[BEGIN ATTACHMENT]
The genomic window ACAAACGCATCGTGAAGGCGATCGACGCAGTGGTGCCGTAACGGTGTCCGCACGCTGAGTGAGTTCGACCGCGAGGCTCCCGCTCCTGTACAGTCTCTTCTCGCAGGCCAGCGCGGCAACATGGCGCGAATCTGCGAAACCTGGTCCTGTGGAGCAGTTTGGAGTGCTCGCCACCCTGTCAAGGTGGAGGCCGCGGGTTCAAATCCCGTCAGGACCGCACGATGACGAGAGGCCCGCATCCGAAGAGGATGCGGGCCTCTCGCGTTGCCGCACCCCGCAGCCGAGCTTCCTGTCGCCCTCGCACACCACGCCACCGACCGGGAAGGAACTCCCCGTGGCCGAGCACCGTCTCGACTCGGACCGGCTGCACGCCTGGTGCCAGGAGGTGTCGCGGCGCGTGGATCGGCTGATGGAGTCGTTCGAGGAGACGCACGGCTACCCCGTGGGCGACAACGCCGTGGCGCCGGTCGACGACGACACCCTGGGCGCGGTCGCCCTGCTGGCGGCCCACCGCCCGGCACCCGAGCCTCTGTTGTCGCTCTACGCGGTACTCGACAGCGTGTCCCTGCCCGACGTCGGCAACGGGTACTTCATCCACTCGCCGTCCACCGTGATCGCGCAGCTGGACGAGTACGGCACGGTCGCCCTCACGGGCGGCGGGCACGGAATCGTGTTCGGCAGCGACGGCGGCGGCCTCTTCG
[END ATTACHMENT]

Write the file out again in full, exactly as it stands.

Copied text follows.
The genomic window ACAAACGCATCGTGAAGGCGATCGACGCAGTGGTGCCGTAACGGTGTCCGCACGCTGAGTGAGTTCGACCGCGAGGCTCCCGCTCCTGTACAGTCTCTTCTCGCAGGCCAGCGCGGCAACATGGCGCGAATCTGCGAAACCTGGTCCTGTGGAGCAGTTTGGAGTGCTCGCCACCCTGTCAAGGTGGAGGCCGCGGGTTCAAATCCCGTCAGGACCGCACGATGACGAGAGGCCCGCATCCGAAGAGGATGCGGGCCTCTCGCGTTGCCGCACCCCGCAGCCGAGCTTCCTGTCGCCCTCGCACACCACGCCACCGACCGGGAAGGAACTCCCCGTGGCCGAGCACCGTCTCGACTCGGACCGGCTGCACGCCTGGTGCCAGGAGGTGTCGCGGCGCGTGGATCGGCTGATGGAGTCGTTCGAGGAGACGCACGGCTACCCCGTGGGCGACAACGCCGTGGCGCCGGTCGACGACGACACCCTGGGCGCGGTCGCCCTGCTGGCGGCCCACCGCCCGGCACCCGAGCCTCTGTTGTCGCTCTACGCGGTACTCGACAGCGTGTCCCTGCCCGACGTCGGCAACGGGTACTTCATCCACTCGCCGTCCACCGTGATCGCGCAGCTGGACGAGTACGGCACGGTCGCCCTCACGGGCGGCGGGCACGGAATCGTGTTCGGCAGCGACGGCGGCGGCCTCTTCG